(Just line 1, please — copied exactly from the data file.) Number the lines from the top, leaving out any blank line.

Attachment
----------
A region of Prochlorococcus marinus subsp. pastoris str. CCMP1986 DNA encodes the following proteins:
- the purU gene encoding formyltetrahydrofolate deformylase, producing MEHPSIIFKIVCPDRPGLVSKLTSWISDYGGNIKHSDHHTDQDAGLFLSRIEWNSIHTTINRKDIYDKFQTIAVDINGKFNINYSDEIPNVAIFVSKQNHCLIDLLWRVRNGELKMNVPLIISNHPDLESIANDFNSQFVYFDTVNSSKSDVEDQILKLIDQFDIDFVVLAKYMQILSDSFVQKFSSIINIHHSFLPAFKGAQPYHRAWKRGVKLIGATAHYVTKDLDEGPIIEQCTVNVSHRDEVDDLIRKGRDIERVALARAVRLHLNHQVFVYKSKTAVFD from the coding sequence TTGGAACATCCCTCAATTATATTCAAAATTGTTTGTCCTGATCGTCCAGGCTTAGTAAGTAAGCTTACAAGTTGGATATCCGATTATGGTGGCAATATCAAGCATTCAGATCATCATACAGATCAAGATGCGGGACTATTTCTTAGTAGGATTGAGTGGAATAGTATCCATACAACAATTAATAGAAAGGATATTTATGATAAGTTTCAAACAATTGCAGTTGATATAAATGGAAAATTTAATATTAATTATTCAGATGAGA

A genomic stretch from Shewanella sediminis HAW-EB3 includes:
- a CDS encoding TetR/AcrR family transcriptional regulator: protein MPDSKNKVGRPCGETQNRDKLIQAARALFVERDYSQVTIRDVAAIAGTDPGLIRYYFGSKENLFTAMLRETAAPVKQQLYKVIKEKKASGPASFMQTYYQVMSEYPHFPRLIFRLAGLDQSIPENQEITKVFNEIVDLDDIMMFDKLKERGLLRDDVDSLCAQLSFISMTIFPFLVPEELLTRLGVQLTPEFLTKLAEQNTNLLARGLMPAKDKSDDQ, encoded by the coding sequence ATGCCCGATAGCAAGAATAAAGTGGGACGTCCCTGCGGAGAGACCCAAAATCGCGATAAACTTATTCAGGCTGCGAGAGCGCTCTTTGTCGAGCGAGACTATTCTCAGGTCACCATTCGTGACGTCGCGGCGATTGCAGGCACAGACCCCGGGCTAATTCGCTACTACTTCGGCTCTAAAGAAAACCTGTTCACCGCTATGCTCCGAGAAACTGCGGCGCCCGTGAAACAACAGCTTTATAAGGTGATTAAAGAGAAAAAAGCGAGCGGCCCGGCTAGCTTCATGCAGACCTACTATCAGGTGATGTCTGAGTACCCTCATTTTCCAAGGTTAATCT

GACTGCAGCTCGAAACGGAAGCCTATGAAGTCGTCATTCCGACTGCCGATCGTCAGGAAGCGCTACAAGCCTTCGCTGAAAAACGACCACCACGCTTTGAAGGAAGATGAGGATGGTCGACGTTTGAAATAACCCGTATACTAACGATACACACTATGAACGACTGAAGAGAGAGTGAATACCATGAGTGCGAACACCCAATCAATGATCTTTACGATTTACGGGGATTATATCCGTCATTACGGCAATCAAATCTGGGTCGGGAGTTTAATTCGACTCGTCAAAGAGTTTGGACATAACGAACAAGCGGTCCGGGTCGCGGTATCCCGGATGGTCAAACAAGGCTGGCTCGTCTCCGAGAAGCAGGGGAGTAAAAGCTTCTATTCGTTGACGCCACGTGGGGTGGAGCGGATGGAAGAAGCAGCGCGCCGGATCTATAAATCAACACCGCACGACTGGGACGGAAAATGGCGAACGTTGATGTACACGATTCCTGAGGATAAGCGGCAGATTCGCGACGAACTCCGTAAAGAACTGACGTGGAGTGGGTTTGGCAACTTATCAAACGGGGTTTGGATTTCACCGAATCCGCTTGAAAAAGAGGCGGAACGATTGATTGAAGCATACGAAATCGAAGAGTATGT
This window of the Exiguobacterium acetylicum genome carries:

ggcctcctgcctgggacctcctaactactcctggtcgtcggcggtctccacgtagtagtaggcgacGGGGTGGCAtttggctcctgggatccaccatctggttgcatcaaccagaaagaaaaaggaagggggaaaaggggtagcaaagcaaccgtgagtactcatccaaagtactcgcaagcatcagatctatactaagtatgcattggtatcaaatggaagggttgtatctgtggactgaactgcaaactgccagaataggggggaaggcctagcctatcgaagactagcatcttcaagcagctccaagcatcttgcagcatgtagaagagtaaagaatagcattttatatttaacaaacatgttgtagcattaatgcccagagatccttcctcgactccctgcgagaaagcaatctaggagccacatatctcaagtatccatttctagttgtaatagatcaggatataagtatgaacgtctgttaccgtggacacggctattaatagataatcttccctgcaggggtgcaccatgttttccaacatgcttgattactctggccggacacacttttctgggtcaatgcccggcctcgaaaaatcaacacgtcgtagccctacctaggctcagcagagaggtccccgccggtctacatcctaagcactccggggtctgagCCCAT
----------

A region of Prochlorococcus marinus subsp. pastoris str. CCMP1986 DNA encodes the following proteins: